6-E—LUBBOCK AVALANCHE-JOURNAL—Sunday Morning, April 6, 1975 Housework Said Factor In Home Buy T\ f\ n f\ (VI 1 * •-« IVtrvAAB.n '",'.' ^" By DOROTHEA BROOKS NEW YORK (UP1) Housework. It's something that comes with every house. And it's not to be taken lightly —unless you're among the lucky few who will move in complete with housekeeper and cleaning staff. Despite the recent industry emphasis on "easy maintenance" building and decorating materials, all too seldom does the question of housework figure in the decision of whether or not to buy a house. When it does, you can almost bet the couple involved has lived in a horror or two that required heroic efforts to keep presentable. A three room city apartment, even allowing for the Inevitable city soot and cockroach hazard, is no preparation for a wonderful "big old house" with oodles of nooks and crannies, miles of woodwork, great high ceilings, wonderful tall windows to be washed and curtained, four or five fireplaces, GOURMET COOKING - Explorer Unit Post 426 will take up gourmet cooking during a meeting at 7 p.m. Thursday in the Flame Room of the First National-Pioneer Building. Above, two employes of Pioneer Natural Gas Co. teach two of the Explorer Scouts all about fondue cooking. From left, the cooks are Loydene Davis, home service director; Nan Poe, home service advisor; Carol Snyder and Diane Snyder. Mr. and Mrs. John Wolf are advisors for the unit. (Staff Photo) lots of room but little organic* ed storage space, two flights of stairs, a basement, an attic, etc., etc. Even a small, cozy old • house has its housekeeping hazards. Perhaps dozens of those attractive smail-paned windows to clean. No city soot, but a lifetime accumulation of fine white coal ash in the walls to sift over every surface. The original wide floor boards are most attractive, and require loving care to stay that way. Even the new house has its pitfalls when it comes to housework. Great expanses of glass look wonderful —if clean. The open kitchen brings the cook —and her clutter perhaps —right out for all to see. The sprawling ranch house does away with climbing stairs, it's true, but offers miles of walking instead. The old house has its cluttered back porch or hail that never can be kept neat, the front porch that has to be swept. The back entry in the new house brings the kids and their dirt right into the kitchen; the front entry lets guests and their wet umbrellas right into the living room. The wonderful old house may have acres of lawn and dozens of flower beds. Beautiful, but more housework. The new house comes complete with swimming pool. That, too, is housework. The answer, of course, is to be sure just what you are willing to undertake in the way of maintaining a house before you buy it. The beauty of complicated flower beds that friends ooh and ah over will never make up for the work involved if you don't love gar- Dials Repeat Promises • eouoorft TRANSMISSION SERVICE SPECIAL 4.95 + PARTS & FLUID WITH THIS COUPON / 1 AIR CONDITIONING SERVICE SPECIAL 7.50 + LABOR AND PARTS WITH THIS COUPON 16104th \ 762-5233 The Mount Olive Baptist Church was the setting at 7:30 p.m. Friday of the wedding of Sandra Suzanne Walker and Charles Steven Dial. The Rev. Joseph 'Caudle, pastor, officiated in the double ring ceremony. Parents of the couple are Mr. and Mrs. Earl Walker of 912 E. Rice and Mr. and Mrs. O.B. Dial of 1105 E. Newcomb. Mrs. John M. Benard of Downers Grove, III., acted as her sister's matron of honor and Joseph Dial acted as his brother's best man. Both were graduated from Estacado High School. Dial is employed by a local cafeteria. The couple plans to reside in Lubbock. dening. If you do, it won't be work. Your delight In settling down before a flowing fireplace may be worth the effort of the extra cleaning. You might rather have the time to sit around a fire on a weekend camping trip, Be honest with yourself. Don't judge by anyone's standards but your own. And it's wise, too, to have some agreement on how the housework will be shared in the family. Things are looking up on that front. The stereotype roles of. "housewife" and "breadwinner" are fading. Signs that couples —young and old —are breaking away from traditional male-female roles were revealed in interviews and a survey conducted by the Eureka Home Care Institute in Bloomington, 111. A mail survey of families across the country showed 57 per cent of the men use a vacuum cleaner regularly to help their wives with household chores —a sharp increase from the 38 per cent who answered similarly in a 1970 survey. In depth interviews, in which a Eureka representative talked with both husband and wife, revealed that couples who share financial responsibilities share domestic responsibilities. During 30 man on the street interviews in a large metropolitan area, 26 men stated they considered .housekeeping part of their responsibility. "It's absolutely natural. It's just. It would be unnatural for me to expect my wife to do all the housework," said Lee Oliver, assistant manager and teaching pro at a suburban Chicago tennis club. For couples who begin marriage with both partners working —about 55 per cent — sharing housework is a natural part of their lifestyle. However, men who experience years of marriage as "sole breadwinner" often find it difficult to adjust to a working, wife. "My husband gave me one week to quit my job," said Edith Eariy of Denver, Colo., who went to work after 12 years of marriage. Seven years later, she and husband ' Frank agree her personal sense of fulfillment through work and their partnership in home care has made their relationship a happier, stronger one. If -that's the situation in your family, be doubly sure you choose a house with an eye to the housework involved. MRS. STEVEN DIAL i =^&Tsffi Dticrcton C3z£'S& 5302 Avenue « 'S'V.Tt DIAA ID LJ Jf S ^ A K^fefiO- 71 ^•^t&s Suburban jjg^y^ -1903 - 50lh \ € N ID TIER L MMMMma BBS BBL^^MM It's time again for Payne's Jewelers annual April "Diamond Duster" Sale. Through the cooperation of our New again obtained a large selection of York diamond suppliers, Payne's has :oose diamonds on memoranum from which you may choose. Payne's is offering these diamonds in the month of Apribt 20% off the regular market value. All popular shapes of diamonds are included in this sale. Payne's Jewelers has only one sale a year and this is it. Below are but a few of the listings. SHAPE WEIGHT Peor 8-58 Round ^ 84 Round 2 - 76 Peor - 4 6 Pear -35 Mofquce -° 3 Morquil* i3 ^ Emerald Cut -8° Round l-<8 Round -98 Round 1-05 Round -95 Round - 5 ° Round - 50 Round - 33 Round - 30 Round - 26 Round 27 £P!ai MARKET VALUE SAIE PRICE $34,320 J27.456 . 12.445 9,956 8,500 6,800 795 636 400 320 1,040 832 405 324 1,360 1,088 4435 3548 995 796 2035 1628 6500 5200 270 216 1130 904 155 124 350 280 MS 92 235 168 JEii^Mn/19 DIAMONDS - GOLD - PRECIOUSJ3EMS MCMICH AMEdlCAN GIM SOOHY (/i^») ^disif " ~^&ir 2ASVVS ), <c$2feov ) X*K£^ %&£TJ® FASHION SALON LUNG ASSOCIATION ~ Officers of the American Lung Association for 1975-76 were installed at the recent annual meeting. They are, from left, Mrs. Grady Evans, second .vice president; Mrs. Ben Stribling, president-elect; James F. Moore, president, and Dr. James R. Crisp, first vice-president. Mrs. Clint Walker of Tahoka, right, is the out-going president. Clip 'n' Cook SWEET-AND-SOUR MEAT LOAF 1 can (15 oz.) tomato sauce V-j cup light brown sugar V* cup vinegar 1 tsp. prepared mustard 2 Ibs. ground lean beef Vt lb. ground pork 2 eggs slightly beaten '.2 cup minced onions \k cup fine, soft bread crumbs 1 tbsp. salt 14 tsp. pepper Mix together tomato sauce, sugar, vinegar and mustard. Mix together remaining ingredients and one cup of sauce mixture. Pack into 1%-quart casserole. Pour Vt cup of sauce over the top. (Remaining sauce may be heated and used when serving meat loaf). Bake one hour at 350 degrees. NUTBREAD 3 cups biscuit mix Vi cup sugar 1/3 cup sifted flour legg 1 cup milk l',i cups chopped nuls Grease 9 by 5 by 3-inch glass loaf dish. Mix all ingredients except nuts, beating vigorously by hand for \'z minute. Stir in nuts. Pour into prepared pan. Bake one hour at 350 degrees. n , e •featured m our col lection' of TOPS... 48-^ >2Q Chnke <g3U2.e. In grea colors , -from SWe^ * a, . ., 414 South Plains Ml Mae Dillard, mgr. i SUMMER SHEER This kind of flattery will get you everywhere! Black or brown polyester and cotton voile, lavished with white lace, sizes 4-.16 ........ 40.00 5217 50th (Wait of Slide) 795-8319 DOLLAR DAY SPECIALS Spring Merchandise Selected From Regular Stock 1 DRESSES SUITS, JACKET DRESSES PANT SUITS LONG DRESSES SKIRTS, BLOUSES PANTS, SWEATERS JACKETS, SHELLS JEWELRY, HOSIERY O' u SPORTSWEAR Famous Designer SKIRTS, BLOUSES JACKETS, PANTS SWEATERS, SHELLS o i /3 Oif No lay-Awa/s, Approvals or Refunds- nne 1409 University 1 i\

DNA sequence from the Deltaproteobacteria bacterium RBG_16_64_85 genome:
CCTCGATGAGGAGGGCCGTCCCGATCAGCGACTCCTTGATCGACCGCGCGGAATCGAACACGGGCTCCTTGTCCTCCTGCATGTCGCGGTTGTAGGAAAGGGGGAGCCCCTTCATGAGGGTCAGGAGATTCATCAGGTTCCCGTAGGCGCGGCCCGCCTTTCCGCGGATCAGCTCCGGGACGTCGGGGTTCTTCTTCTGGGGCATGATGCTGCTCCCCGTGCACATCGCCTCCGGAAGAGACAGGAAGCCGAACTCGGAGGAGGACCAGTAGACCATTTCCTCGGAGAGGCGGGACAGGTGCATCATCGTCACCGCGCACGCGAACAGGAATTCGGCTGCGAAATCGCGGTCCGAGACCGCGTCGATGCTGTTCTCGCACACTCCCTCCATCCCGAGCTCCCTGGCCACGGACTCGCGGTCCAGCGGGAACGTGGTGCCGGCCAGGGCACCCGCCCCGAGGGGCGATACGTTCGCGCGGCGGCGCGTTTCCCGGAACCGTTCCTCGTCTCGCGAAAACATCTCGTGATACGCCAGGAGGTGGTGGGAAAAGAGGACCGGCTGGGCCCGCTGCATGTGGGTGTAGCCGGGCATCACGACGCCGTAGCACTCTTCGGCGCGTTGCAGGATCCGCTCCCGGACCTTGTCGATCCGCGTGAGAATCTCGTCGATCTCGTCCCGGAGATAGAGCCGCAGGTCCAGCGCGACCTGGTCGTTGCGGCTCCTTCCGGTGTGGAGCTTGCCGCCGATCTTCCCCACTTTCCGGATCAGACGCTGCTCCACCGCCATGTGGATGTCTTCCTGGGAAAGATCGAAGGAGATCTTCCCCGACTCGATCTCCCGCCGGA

Get full access with a Free Trial

Start Free Trial

What members have found on this page